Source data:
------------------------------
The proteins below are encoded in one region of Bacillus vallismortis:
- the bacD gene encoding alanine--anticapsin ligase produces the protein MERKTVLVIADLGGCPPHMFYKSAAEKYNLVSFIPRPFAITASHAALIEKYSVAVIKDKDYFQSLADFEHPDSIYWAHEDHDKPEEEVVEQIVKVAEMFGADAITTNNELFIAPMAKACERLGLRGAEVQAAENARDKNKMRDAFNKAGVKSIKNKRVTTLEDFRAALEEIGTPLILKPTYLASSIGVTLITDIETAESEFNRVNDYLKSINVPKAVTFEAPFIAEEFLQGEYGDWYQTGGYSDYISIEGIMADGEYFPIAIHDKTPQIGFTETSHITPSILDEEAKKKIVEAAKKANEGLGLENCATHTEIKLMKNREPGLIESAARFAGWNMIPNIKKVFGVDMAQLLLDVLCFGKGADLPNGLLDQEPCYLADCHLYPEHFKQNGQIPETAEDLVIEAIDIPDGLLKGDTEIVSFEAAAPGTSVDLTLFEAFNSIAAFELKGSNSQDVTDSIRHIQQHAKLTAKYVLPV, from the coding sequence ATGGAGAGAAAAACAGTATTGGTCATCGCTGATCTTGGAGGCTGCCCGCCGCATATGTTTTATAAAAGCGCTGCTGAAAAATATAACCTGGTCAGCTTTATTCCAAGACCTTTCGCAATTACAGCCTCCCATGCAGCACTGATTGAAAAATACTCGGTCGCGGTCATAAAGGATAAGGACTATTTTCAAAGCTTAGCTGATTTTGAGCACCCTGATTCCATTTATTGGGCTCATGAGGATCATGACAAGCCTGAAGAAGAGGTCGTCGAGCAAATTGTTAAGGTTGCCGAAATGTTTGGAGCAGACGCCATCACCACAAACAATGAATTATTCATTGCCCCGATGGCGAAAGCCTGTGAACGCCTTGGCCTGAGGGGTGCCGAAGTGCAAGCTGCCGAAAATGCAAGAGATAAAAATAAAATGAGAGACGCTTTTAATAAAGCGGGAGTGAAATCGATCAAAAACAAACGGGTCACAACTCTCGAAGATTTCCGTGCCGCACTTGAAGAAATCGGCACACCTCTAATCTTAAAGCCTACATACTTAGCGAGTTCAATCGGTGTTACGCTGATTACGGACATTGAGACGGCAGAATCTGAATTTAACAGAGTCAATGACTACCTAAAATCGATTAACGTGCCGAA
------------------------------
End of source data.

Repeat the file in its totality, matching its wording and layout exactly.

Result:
The proteins below are encoded in one region of Bacillus vallismortis:
- the bacD gene encoding alanine--anticapsin ligase produces the protein MERKTVLVIADLGGCPPHMFYKSAAEKYNLVSFIPRPFAITASHAALIEKYSVAVIKDKDYFQSLADFEHPDSIYWAHEDHDKPEEEVVEQIVKVAEMFGADAITTNNELFIAPMAKACERLGLRGAEVQAAENARDKNKMRDAFNKAGVKSIKNKRVTTLEDFRAALEEIGTPLILKPTYLASSIGVTLITDIETAESEFNRVNDYLKSINVPKAVTFEAPFIAEEFLQGEYGDWYQTGGYSDYISIEGIMADGEYFPIAIHDKTPQIGFTETSHITPSILDEEAKKKIVEAAKKANEGLGLENCATHTEIKLMKNREPGLIESAARFAGWNMIPNIKKVFGVDMAQLLLDVLCFGKGADLPNGLLDQEPCYLADCHLYPEHFKQNGQIPETAEDLVIEAIDIPDGLLKGDTEIVSFEAAAPGTSVDLTLFEAFNSIAAFELKGSNSQDVTDSIRHIQQHAKLTAKYVLPV, from the coding sequence ATGGAGAGAAAAACAGTATTGGTCATCGCTGATCTTGGAGGCTGCCCGCCGCATATGTTTTATAAAAGCGCTGCTGAAAAATATAACCTGGTCAGCTTTATTCCAAGACCTTTCGCAATTACAGCCTCCCATGCAGCACTGATTGAAAAATACTCGGTCGCGGTCATAAAGGATAAGGACTATTTTCAAAGCTTAGCTGATTTTGAGCACCCTGATTCCATTTATTGGGCTCATGAGGATCATGACAAGCCTGAAGAAGAGGTCGTCGAGCAAATTGTTAAGGTTGCCGAAATGTTTGGAGCAGACGCCATCACCACAAACAATGAATTATTCATTGCCCCGATGGCGAAAGCCTGTGAACGCCTTGGCCTGAGGGGTGCCGAAGTGCAAGCTGCCGAAAATGCAAGAGATAAAAATAAAATGAGAGACGCTTTTAATAAAGCGGGAGTGAAATCGATCAAAAACAAACGGGTCACAACTCTCGAAGATTTCCGTGCCGCACTTGAAGAAATCGGCACACCTCTAATCTTAAAGCCTACATACTTAGCGAGTTCAATCGGTGTTACGCTGATTACGGACATTGAGACGGCAGAATCTGAATTTAACAGAGTCAATGACTACCTAAAATCGATTAACGTGCCGAA